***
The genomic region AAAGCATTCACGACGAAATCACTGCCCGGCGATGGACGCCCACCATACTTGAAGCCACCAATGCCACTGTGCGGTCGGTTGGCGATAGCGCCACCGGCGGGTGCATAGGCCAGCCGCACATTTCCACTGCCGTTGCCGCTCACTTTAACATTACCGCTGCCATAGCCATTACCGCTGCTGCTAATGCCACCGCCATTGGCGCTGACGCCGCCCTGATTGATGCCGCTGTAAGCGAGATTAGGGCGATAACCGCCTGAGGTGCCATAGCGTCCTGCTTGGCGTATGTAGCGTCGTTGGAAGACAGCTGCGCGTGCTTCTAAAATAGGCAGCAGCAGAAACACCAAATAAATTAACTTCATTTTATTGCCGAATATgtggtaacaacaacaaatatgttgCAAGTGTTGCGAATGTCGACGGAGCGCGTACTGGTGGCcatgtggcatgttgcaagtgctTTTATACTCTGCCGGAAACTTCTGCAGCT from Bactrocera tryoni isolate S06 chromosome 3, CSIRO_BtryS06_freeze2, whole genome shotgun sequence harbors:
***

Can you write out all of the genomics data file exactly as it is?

The genomic region AAAGCATTCACGACGAAATCACTGCCCGGCGATGGACGCCCACCATACTTGAAGCCACCAATGCCACTGTGCGGTCGGTTGGCGATAGCGCCACCGGCGGGTGCATAGGCCAGCCGCACATTTCCACTGCCGTTGCCGCTCACTTTAACATTACCGCTGCCATAGCCATTACCGCTGCTGCTAATGCCACCGCCATTGGCGCTGACGCCGCCCTGATTGATGCCGCTGTAAGCGAGATTAGGGCGATAACCGCCTGAGGTGCCATAGCGTCCTGCTTGGCGTATGTAGCGTCGTTGGAAGACAGCTGCGCGTGCTTCTAAAATAGGCAGCAGCAGAAACACCAAATAAATTAACTTCATTTTATTGCCGAATATgtggtaacaacaacaaatatgttgCAAGTGTTGCGAATGTCGACGGAGCGCGTACTGGTGGCcatgtggcatgttgcaagtgctTTTATACTCTGCCGGAAACTTCTGCAGCT from Bactrocera tryoni isolate S06 chromosome 3, CSIRO_BtryS06_freeze2, whole genome shotgun sequence harbors: